Hawking radiation as particle pairs are generated near a black hole
This means Hawking radiation doesn’t come directly from the black hole itself; instead, it’s a result of virtual particles being ‘uplifted’ by the intense gravitation of the black hole into becoming real particles.
The particle that fell into the black hole should have had negative energy, while its counterpart should have had positive energy (with respect to an outside observer). In this way, it would appear that the black hole has just released a particle, losing its mass.
The energy from outside the event horizon produces the radiation, which means the black hole must lose mass to compensate | Credit: E. SIEGEL
This phenomenon can also be seen as a quantum tunneling effect, in which the pair (of particle and antiparticle) forms from the vacuum and one of the pair tunnels outside the event horizon.
Black Hole Information Paradox
The key difference between the thermal radiation emitted by a black body and black hole radiation (as evaluated by Hawking) is that the former is statistical in nature.
Thermal radiation carries information about its source body, whereas Hawking radiation doesn’t seem to carry such information: it solely relies on the mass, charge, and angular momentum of the black hole.
So what happens to the matter engulfed by black holes? As per our understanding of general relativity, the information is destroyed. But if this is the case, it would violate the laws of quantum mechanics.
This puzzle is called the black hole information paradox.
In 2015, Stephen Hawking presented an idea about how this paradox can be solved. He suggested that information is not actually stored inside the black hole, but in its boundary – the event horizon.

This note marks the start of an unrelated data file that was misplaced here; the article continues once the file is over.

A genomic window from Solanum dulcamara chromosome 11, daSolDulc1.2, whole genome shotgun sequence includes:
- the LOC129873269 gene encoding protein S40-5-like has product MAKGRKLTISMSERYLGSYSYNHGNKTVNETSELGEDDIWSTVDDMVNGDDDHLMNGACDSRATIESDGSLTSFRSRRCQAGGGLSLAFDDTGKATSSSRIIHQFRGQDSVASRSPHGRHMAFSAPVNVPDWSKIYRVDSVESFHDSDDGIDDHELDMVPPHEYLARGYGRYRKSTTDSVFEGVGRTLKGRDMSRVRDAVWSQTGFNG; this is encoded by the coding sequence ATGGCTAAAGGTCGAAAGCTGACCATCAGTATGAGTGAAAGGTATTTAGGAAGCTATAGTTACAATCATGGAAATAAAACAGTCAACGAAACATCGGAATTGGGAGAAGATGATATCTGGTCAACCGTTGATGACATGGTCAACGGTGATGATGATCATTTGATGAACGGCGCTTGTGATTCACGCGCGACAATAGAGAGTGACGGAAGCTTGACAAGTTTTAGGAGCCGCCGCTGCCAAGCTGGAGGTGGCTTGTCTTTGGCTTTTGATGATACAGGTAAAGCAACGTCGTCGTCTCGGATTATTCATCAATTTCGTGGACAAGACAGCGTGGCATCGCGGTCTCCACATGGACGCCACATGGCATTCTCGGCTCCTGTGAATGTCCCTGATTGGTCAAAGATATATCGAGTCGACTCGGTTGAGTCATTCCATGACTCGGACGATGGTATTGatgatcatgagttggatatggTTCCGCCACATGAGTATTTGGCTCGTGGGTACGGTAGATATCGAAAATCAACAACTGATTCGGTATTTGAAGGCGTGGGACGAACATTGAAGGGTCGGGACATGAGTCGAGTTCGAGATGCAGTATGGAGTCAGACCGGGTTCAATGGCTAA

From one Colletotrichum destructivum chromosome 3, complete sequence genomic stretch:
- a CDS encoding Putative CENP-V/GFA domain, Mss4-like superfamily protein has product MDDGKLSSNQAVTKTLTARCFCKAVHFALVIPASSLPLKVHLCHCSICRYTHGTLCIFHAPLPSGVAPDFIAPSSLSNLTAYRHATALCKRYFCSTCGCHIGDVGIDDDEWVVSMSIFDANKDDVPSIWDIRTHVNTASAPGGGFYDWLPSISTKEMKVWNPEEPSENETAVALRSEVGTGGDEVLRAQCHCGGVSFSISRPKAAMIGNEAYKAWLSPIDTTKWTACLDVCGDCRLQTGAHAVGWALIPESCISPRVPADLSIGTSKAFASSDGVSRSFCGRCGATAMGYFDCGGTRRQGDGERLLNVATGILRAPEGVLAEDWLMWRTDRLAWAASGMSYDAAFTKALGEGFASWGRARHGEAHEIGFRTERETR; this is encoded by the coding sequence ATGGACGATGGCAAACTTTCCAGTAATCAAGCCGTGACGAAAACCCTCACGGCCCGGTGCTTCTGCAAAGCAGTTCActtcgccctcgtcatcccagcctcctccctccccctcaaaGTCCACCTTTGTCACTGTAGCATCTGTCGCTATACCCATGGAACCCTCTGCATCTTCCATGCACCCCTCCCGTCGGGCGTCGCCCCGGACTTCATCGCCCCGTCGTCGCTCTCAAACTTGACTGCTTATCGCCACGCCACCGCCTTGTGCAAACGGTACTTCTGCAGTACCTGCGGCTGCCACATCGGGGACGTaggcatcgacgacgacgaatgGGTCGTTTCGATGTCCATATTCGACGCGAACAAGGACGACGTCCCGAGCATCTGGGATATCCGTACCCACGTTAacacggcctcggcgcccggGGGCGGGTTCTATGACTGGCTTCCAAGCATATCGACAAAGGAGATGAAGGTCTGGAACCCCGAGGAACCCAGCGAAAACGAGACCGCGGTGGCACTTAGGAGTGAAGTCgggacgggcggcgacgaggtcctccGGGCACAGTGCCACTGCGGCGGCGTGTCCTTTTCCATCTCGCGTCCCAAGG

The information is stored in the form of super translations, a hologram of the ingoing particles. It is released in the quantum fluctuations that black holes create, albeit in useless, chaotic form.
Hawking Radiation Is A Slow Process
Illustration of a black hole as shown in movie Interstellar
Hawking radiation temperature is inversely proportional to the mass of the black hole. Therefore smaller black holes emit more radiation and dissipate faster than the larger ones.
Calculations show that a black hole with one solar mass would take 1067 years to evaporate; the supermassive black hole at the center of the Milky Way would require 1087 years, and even more massive ones in the universe could take as long as 10100 years.
In 2008, NASA launched a space observatory named Fermi Gamma-ray Space Telescope, which is currently searching for evaporating primordial micro black holes from their estimated Hawking radiation.
Scientists believe that micro black holes might be experimentally generated in an artificial environment at CERN’s Large Hadron Collider. If successful, they may observe black hole evaporation as well as confirm some of the theoretical predictions of superstring theory regarding gravity.
Many scientists have presented intriguing methods to test Hawking radiation within the framework of analog gravity, but it hasn’t been observed yet.
In 2010, a team of researchers claimed that they had observed optical light pulses closely related to Hawking radiation in a lab experiment. Their claim, however, remains unconfirmed and questionable.